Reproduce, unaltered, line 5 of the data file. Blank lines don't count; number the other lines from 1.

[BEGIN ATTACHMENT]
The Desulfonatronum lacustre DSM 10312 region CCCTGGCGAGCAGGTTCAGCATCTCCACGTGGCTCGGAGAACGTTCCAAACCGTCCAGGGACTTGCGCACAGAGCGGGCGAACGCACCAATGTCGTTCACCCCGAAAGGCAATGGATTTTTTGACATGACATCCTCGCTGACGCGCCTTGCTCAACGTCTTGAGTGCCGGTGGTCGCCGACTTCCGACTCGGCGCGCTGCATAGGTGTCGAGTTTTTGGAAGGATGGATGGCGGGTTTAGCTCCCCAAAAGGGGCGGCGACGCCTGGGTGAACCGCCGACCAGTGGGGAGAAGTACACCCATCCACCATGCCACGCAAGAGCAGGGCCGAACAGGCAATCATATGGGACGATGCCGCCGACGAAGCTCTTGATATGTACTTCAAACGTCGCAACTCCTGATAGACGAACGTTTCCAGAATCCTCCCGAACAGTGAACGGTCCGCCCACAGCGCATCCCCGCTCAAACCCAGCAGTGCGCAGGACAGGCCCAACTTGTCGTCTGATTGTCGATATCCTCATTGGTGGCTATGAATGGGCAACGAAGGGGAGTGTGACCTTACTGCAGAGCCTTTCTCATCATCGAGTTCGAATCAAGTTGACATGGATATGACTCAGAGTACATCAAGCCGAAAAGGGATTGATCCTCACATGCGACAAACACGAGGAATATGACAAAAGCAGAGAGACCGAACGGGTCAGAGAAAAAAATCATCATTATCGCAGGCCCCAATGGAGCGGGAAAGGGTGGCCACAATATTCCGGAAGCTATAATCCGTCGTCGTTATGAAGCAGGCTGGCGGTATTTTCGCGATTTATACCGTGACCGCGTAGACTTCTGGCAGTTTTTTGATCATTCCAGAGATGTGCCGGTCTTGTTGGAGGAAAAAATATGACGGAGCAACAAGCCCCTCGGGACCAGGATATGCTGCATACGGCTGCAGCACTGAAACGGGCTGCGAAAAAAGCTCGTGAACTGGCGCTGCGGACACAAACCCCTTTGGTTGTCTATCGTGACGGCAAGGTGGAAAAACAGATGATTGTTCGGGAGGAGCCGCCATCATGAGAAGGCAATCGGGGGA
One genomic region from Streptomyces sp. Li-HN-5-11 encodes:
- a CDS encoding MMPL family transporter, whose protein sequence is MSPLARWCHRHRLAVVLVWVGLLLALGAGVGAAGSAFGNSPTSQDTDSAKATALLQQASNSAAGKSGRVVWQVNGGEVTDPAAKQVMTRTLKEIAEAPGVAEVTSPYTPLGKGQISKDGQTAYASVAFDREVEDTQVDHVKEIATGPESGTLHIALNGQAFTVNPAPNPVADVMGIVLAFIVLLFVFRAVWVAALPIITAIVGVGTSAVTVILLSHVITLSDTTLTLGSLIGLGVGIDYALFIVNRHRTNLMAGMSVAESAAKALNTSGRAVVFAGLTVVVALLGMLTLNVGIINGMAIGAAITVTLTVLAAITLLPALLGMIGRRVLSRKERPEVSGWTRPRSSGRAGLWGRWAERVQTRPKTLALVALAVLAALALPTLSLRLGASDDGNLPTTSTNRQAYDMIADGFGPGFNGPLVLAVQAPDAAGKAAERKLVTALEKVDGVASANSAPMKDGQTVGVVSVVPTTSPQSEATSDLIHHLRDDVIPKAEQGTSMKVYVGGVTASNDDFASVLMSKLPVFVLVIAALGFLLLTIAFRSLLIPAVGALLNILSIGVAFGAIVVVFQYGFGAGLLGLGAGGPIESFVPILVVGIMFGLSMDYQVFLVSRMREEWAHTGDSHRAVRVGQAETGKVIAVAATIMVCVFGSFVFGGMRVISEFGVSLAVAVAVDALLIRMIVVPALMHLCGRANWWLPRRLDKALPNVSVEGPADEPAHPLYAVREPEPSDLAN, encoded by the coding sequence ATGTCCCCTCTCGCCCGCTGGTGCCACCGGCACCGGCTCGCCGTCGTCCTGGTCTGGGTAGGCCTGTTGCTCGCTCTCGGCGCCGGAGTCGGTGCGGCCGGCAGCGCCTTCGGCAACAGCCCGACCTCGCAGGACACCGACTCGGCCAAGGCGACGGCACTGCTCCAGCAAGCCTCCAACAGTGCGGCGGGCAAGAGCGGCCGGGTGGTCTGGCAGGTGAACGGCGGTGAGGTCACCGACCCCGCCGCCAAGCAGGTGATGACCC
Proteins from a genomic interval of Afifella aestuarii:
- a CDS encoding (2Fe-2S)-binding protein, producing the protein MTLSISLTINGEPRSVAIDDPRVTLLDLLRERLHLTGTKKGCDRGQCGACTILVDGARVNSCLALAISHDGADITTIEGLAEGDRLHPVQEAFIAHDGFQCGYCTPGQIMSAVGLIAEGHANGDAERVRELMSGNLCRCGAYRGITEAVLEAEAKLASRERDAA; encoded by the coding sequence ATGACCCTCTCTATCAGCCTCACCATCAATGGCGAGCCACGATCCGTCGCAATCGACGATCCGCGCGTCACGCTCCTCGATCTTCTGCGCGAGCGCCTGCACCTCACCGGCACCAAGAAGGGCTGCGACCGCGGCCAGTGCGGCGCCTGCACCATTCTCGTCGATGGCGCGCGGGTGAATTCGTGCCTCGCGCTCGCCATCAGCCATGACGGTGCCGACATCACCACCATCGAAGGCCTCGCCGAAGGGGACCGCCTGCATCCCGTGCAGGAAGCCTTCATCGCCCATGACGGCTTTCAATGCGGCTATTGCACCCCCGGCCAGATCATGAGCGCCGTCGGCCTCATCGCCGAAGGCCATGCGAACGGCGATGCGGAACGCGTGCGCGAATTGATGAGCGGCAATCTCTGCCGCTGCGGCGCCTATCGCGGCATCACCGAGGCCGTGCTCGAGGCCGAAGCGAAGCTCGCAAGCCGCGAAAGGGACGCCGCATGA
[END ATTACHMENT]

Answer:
- a CDS encoding (2Fe-2S)-binding protein, producing the protein MTLSISLTINGEPRSVAIDDPRVTLLDLLRERLHLTGTKKGCDRGQCGACTILVDGARVNSCLALAISHDGADITTIEGLAEGDRLHPVQEAFIAHDGFQCGYCTPGQIMSAVGLIAEGHANGDAERVRELMSGNLCRCGAYRGITEAVLEAEAKLASRERDAA; encoded by the coding sequence ATGACCCTCTCTATCAGCCTCACCATCAATGGCGAGCCACGATCCGTCGCAATCGACGATCCGCGCGTCACGCTCCTCGATCTTCTGCGCGAGCGCCTGCACCTCACCGGCACCAAGAAGGGCTGCGACCGCGGCCAGTGCGGCGCCTGCACCATTCTCGTCGATGGCGCGCGGGTGAATTCGTGCCTCGCGCTCGCCATCAGCCATGACGGTGCCGACATCACCACCATCGAAGGCCTCGCCGAAGGGGACCGCCTGCATCCCGTGCAGGAAGCCTTCATCGCCCATGACGGCTTTCAATGCGGCTATTGCACCCCCGGCCAGATCATGAGCGCCGTCGGCCTCATCGCCGAAGGCCATGCGAACGGCGATGCGGAACGCGTGCGCGAATTGATGAGCGGCAATCTCTGCCGCTGCGGCGCCTATCGCGGCATCACCGAGGCCGTGCTCGAGGCCGAAGCGAAGCTCGCAAGCCGCGAAAGGGACGCCGCATGA